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Advantages and Disadvantages of Licensing as a Mode of Entry Into Foreign Markets

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  • November 2012
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“Assess the merits and demerits of international licensing as a mode of entry into new markets”

Disney does not have to produce t-shirts, USB sticks and even waffles with Mickey Mouse’s happy face on it. Instead, it can license the right to use its famous character to different companies around the globe and enjoy the hefty royalties, which in 2010 totaled 28.6 billion dollars (Rorie, 2011). Does it then mean that licensing as a mode of entry into foreign markets is the best option available? Not necessarily so. Given a multitude of foreign market entry methods, all of them being used in practice in some contexts, it is crucial to determine under which circumstances licensing will pay off. The decision factors include the specifics of the foreign market; ownership, location and internalization advantages; resources and capabilities; and the general global strategy of a company. This essay will attempt to analyse what kind of environment would be favourable for the introduction of licensing and use this analysis as a context to assess the pros and cons of this mode of foreign market entry.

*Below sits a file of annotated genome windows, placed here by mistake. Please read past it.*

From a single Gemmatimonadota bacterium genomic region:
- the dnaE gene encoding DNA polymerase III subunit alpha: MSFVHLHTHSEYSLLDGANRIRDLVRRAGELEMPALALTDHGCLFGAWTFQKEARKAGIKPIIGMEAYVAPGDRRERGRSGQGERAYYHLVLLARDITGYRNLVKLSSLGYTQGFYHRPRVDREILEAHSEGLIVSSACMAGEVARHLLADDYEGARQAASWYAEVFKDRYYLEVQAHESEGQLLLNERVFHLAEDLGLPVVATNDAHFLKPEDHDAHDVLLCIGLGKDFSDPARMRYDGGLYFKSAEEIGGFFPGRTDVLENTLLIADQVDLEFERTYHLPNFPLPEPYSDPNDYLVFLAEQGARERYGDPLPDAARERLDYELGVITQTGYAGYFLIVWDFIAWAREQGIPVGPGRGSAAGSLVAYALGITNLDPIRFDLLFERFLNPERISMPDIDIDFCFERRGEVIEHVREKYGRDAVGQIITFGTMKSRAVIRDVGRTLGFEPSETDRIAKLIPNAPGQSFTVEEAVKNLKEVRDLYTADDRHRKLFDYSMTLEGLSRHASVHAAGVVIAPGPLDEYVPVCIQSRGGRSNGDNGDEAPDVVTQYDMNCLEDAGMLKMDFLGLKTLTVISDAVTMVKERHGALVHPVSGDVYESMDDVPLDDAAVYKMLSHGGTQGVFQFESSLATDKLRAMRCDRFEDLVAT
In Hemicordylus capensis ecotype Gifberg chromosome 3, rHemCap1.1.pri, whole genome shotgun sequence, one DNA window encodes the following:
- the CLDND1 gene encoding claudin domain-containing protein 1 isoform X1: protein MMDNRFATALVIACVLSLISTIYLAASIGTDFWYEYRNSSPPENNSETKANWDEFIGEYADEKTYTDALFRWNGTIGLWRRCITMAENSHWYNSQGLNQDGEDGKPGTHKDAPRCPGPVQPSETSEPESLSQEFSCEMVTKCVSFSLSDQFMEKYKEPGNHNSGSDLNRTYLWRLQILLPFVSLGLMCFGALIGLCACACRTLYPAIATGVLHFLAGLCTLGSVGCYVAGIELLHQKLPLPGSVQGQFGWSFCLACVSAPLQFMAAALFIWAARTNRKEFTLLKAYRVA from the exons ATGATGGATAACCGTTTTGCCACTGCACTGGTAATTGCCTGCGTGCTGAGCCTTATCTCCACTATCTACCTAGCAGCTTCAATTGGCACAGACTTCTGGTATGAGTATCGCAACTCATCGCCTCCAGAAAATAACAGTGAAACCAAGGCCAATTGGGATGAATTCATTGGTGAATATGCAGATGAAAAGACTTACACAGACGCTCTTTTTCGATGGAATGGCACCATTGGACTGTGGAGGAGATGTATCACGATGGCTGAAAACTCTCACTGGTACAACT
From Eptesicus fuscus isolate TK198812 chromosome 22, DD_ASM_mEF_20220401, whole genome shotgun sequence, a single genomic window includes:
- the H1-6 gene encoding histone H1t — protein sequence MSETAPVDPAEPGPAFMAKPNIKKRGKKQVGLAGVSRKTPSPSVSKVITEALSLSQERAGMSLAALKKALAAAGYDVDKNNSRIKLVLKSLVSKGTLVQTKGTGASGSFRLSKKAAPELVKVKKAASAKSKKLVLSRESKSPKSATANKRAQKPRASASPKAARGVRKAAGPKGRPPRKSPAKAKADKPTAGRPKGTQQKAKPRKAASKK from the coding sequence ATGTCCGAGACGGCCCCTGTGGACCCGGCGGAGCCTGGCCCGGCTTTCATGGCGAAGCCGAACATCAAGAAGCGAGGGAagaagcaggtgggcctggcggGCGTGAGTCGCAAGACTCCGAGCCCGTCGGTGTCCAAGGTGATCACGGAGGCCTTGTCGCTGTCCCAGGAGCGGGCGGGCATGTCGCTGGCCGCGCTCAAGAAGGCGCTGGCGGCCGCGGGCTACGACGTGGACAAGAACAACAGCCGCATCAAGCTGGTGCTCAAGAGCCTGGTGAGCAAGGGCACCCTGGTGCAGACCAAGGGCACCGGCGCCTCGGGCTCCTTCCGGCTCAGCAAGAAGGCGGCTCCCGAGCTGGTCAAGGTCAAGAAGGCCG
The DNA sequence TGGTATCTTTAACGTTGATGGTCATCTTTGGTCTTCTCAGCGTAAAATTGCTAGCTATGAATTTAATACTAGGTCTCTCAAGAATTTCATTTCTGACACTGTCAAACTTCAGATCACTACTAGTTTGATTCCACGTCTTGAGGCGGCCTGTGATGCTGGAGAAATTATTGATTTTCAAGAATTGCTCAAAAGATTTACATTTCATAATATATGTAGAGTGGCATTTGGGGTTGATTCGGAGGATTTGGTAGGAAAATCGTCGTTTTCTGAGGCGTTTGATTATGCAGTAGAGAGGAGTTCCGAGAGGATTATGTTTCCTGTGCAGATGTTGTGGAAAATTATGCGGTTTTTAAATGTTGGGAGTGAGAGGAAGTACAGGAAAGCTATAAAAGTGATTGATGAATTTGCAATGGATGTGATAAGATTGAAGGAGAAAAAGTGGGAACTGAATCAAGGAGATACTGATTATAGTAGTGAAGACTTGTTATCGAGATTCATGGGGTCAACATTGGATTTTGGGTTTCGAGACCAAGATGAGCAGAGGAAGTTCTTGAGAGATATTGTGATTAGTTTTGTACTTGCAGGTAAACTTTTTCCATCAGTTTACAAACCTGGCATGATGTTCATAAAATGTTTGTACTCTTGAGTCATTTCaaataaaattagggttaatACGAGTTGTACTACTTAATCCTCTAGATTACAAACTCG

It is useful to start with the detailed definition of the subject matter. According to Daniels, 2003, “under a licensing agreement, a company (the licensor) grants rights to intangible property to another company (the licensee) to use in a specified geographic area for a specified period in exchange for a fee” (called royalty). The “intangible property” might encompass patents, designs, trademarks, methods and the like; we therefore see that licensing does not refer to actual physical objects or services. Hill, 2009 and Daniels, 2003 suggest a number of situations which might inspire executives to consider licensing. For example, the company’s new product or process might be potentially profitable, but too limited in scale or in duration to justify establishing production facilities abroad. However, even if the project is very promising, insufficient capital might be the...

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